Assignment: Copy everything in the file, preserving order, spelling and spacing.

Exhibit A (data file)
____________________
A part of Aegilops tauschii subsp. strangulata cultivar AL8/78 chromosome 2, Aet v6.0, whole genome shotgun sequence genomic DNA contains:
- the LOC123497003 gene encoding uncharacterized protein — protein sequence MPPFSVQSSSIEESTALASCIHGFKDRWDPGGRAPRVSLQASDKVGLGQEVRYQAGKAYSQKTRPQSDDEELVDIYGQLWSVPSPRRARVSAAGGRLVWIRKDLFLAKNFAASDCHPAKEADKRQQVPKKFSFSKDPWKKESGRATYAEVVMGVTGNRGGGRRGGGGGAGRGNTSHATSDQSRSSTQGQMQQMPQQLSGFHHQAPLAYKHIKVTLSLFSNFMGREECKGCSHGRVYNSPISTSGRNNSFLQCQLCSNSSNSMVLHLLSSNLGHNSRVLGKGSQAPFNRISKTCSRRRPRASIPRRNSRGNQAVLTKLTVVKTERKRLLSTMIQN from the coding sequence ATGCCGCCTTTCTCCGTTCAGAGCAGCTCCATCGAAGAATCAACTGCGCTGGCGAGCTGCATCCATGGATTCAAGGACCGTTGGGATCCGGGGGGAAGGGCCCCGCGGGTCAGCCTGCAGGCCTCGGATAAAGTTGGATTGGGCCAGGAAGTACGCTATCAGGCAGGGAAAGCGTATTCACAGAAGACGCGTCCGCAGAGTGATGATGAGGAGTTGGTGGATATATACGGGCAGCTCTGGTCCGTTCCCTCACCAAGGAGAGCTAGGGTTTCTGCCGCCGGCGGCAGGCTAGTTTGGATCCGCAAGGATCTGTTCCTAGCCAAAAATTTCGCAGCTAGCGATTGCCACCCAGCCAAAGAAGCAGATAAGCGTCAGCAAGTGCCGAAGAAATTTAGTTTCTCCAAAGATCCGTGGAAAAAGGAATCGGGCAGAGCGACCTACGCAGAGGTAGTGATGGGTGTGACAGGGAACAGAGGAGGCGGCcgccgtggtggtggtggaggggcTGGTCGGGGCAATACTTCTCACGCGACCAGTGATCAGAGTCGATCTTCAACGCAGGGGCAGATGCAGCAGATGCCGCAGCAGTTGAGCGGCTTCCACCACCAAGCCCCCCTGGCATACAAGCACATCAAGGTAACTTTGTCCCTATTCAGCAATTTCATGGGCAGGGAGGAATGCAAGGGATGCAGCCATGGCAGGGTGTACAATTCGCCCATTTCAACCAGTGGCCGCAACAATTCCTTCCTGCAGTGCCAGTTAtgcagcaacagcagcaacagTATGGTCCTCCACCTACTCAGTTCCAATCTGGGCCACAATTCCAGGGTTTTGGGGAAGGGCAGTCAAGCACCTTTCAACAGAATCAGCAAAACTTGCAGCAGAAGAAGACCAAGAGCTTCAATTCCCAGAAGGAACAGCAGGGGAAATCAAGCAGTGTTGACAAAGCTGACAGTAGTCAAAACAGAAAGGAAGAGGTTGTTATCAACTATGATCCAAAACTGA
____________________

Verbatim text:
A part of Aegilops tauschii subsp. strangulata cultivar AL8/78 chromosome 2, Aet v6.0, whole genome shotgun sequence genomic DNA contains:
- the LOC123497003 gene encoding uncharacterized protein — protein sequence MPPFSVQSSSIEESTALASCIHGFKDRWDPGGRAPRVSLQASDKVGLGQEVRYQAGKAYSQKTRPQSDDEELVDIYGQLWSVPSPRRARVSAAGGRLVWIRKDLFLAKNFAASDCHPAKEADKRQQVPKKFSFSKDPWKKESGRATYAEVVMGVTGNRGGGRRGGGGGAGRGNTSHATSDQSRSSTQGQMQQMPQQLSGFHHQAPLAYKHIKVTLSLFSNFMGREECKGCSHGRVYNSPISTSGRNNSFLQCQLCSNSSNSMVLHLLSSNLGHNSRVLGKGSQAPFNRISKTCSRRRPRASIPRRNSRGNQAVLTKLTVVKTERKRLLSTMIQN from the coding sequence ATGCCGCCTTTCTCCGTTCAGAGCAGCTCCATCGAAGAATCAACTGCGCTGGCGAGCTGCATCCATGGATTCAAGGACCGTTGGGATCCGGGGGGAAGGGCCCCGCGGGTCAGCCTGCAGGCCTCGGATAAAGTTGGATTGGGCCAGGAAGTACGCTATCAGGCAGGGAAAGCGTATTCACAGAAGACGCGTCCGCAGAGTGATGATGAGGAGTTGGTGGATATATACGGGCAGCTCTGGTCCGTTCCCTCACCAAGGAGAGCTAGGGTTTCTGCCGCCGGCGGCAGGCTAGTTTGGATCCGCAAGGATCTGTTCCTAGCCAAAAATTTCGCAGCTAGCGATTGCCACCCAGCCAAAGAAGCAGATAAGCGTCAGCAAGTGCCGAAGAAATTTAGTTTCTCCAAAGATCCGTGGAAAAAGGAATCGGGCAGAGCGACCTACGCAGAGGTAGTGATGGGTGTGACAGGGAACAGAGGAGGCGGCcgccgtggtggtggtggaggggcTGGTCGGGGCAATACTTCTCACGCGACCAGTGATCAGAGTCGATCTTCAACGCAGGGGCAGATGCAGCAGATGCCGCAGCAGTTGAGCGGCTTCCACCACCAAGCCCCCCTGGCATACAAGCACATCAAGGTAACTTTGTCCCTATTCAGCAATTTCATGGGCAGGGAGGAATGCAAGGGATGCAGCCATGGCAGGGTGTACAATTCGCCCATTTCAACCAGTGGCCGCAACAATTCCTTCCTGCAGTGCCAGTTAtgcagcaacagcagcaacagTATGGTCCTCCACCTACTCAGTTCCAATCTGGGCCACAATTCCAGGGTTTTGGGGAAGGGCAGTCAAGCACCTTTCAACAGAATCAGCAAAACTTGCAGCAGAAGAAGACCAAGAGCTTCAATTCCCAGAAGGAACAGCAGGGGAAATCAAGCAGTGTTGACAAAGCTGACAGTAGTCAAAACAGAAAGGAAGAGGTTGTTATCAACTATGATCCAAAACTGA